Gas components are used in cooking equipment like Vulcan and Southbend to make sure the equipment such as a Pitco fryer or Blodgett oven function properly and safely.
Safety first. Safety is the key word. In general, follow these simple safety tips. Allow the equipment to cool. Keep water out of fryers, keep most equipment 6” away from the wall. Use gas hoses with quick disconnects and strain reliefs like Dormont and Jet Force. The equipment should be cleaned as much as possible before you start. Don’t cut corners to ‘get by’, do the job right, if you aren’t sure then don’t do it and hire someone that does. You’ll sleep a lot better. Disconnect equipment while working on it. Be aware of the location of the on-off power switch and shut off valve (make sure valve is not jammed). Check with a power meter to make sure it’s really off. Never work when a floor is wet. Don’t’ leave a control jumped for longer than a few seconds. If you smell gas turn equipment off and then turn back on after gas has dissipated and listen for leak and apply soapy water to identify the leak location (never use a flame). Cap all unused gas lines. When changing gas controls like Robertshaw or Baso make sure the control is designed for the proper gas application, LP or Natural gas. Always use a pilot lighter when lighting pilots.
Do not attempt to work on equipment if you don’t have these basic tools handy. You will need them. The most common tools to have are various screwdrivers (a real big one too to pound on and a tiny one to calibrate with), needle nose pliers, grip type pliers and a crescent wrench (non-metric). Multi-meter is essential to test volts and ohms (is the electricity flowing thru the switch? If not, then the switch is bad). A flashlight with extra bulb and batteries or charger. Allen wrenches, wire strippers with multiple hole sizes. A tape measurer, sharp knife, wrenches from ¼” to 9/16”. Jumper wires, 2 each, #14-gauge wire at least 2’ long with insulated alligator clips. An oven thermostat, metal, really made for use inside of an oven to test the temperature setting on a thermostat. (Don’t read the thermometer by opening the door). Get models for measuring grills and fryers too. We have a complete set of tools specially designed for kitchen repair.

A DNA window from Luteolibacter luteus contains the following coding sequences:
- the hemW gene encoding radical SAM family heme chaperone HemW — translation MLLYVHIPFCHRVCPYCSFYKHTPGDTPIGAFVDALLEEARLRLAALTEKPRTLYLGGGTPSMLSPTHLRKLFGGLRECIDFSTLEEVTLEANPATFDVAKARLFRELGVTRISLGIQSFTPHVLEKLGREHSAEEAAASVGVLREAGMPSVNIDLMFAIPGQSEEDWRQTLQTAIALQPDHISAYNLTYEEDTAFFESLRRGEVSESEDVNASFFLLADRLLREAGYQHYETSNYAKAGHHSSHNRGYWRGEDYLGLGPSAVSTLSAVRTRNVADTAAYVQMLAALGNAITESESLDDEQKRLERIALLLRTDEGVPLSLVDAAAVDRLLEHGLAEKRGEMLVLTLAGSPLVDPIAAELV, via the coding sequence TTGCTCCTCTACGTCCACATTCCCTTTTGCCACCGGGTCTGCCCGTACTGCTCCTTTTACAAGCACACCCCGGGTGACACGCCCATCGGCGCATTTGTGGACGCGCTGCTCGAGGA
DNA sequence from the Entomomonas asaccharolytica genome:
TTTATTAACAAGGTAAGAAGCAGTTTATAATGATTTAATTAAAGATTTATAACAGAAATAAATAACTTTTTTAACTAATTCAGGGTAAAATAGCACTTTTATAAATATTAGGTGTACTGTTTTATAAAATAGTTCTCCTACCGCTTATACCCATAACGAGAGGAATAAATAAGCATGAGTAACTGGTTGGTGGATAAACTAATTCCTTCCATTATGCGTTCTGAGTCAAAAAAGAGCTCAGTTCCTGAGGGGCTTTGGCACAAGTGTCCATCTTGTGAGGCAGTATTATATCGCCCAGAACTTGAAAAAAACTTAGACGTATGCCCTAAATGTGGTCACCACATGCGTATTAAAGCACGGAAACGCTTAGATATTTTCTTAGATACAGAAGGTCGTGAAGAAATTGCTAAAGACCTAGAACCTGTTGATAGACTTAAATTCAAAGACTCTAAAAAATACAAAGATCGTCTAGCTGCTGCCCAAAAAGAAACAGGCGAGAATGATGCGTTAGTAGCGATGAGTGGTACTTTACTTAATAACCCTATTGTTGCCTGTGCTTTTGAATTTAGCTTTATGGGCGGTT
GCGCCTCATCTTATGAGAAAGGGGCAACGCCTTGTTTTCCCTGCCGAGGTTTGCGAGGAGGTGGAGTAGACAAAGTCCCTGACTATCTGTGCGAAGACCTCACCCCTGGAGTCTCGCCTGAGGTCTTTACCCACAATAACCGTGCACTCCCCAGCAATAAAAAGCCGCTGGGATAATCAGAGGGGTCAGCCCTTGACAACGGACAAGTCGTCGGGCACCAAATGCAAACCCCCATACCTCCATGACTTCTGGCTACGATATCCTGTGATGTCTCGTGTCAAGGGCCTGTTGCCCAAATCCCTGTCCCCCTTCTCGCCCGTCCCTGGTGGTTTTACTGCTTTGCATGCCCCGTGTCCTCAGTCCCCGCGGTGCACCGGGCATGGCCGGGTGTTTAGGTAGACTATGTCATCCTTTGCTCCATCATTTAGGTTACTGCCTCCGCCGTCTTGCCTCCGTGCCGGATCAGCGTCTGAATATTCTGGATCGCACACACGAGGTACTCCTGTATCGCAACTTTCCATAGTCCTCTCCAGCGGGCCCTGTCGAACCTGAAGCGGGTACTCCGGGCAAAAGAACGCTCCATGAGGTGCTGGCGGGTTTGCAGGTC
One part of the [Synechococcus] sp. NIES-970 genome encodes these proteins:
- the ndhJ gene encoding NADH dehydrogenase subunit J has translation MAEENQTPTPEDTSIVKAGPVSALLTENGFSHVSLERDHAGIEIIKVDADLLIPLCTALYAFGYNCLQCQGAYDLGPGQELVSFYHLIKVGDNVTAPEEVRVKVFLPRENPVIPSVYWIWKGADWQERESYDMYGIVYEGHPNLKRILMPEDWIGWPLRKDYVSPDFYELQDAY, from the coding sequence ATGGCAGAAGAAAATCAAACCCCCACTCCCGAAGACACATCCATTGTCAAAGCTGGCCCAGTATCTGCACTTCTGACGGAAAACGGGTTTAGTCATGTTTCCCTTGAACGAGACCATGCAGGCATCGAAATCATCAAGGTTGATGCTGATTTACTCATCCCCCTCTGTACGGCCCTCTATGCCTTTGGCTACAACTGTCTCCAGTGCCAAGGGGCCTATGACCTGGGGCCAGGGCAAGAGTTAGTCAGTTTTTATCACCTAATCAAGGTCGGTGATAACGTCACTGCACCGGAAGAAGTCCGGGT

Supplies, again should be readily handy. Nothing worse than having to run to the store for something. Silicone, food grade, zoom oiler with a flex spout, 20wt, pipe thread sealant, Teflon tape, electrical tape (the good stuff, 3M), high temperature glass cloth tape (wont melt). Several feet of wire; #14 THHN stranded wire and hi temperature nickel hinge wire. (You don’t think you’ll need it till you do). Hi temp gas valve grease, finger nail polish (keeps screws from moving like calibration screws if you apply it to the threads). An assortment of screws, connectors and various generic infinite control kits. Don’t forget your soap solution. There are many more tools you may need depending on the complexity of the job. This should be your starter kit.
The common parts for gas equipment such as in Imperial Range and Frymaster fryers are manual gas valves, gas regulators, orifices (natural or LP), air shutters, burners, Robertshaw or Baso combination gas safety valve, thermopiles, thermostats for ovens like Market Forge and fryers like Star-Holman, ignition modules (ignitors) like Fenwal for Middleby Marshall and Lincoln conveyor ovens, solenoid valves such as Asco and Parker, pilots and pilot tubes, basic round gas burners, radiant burners and direct fired burner units.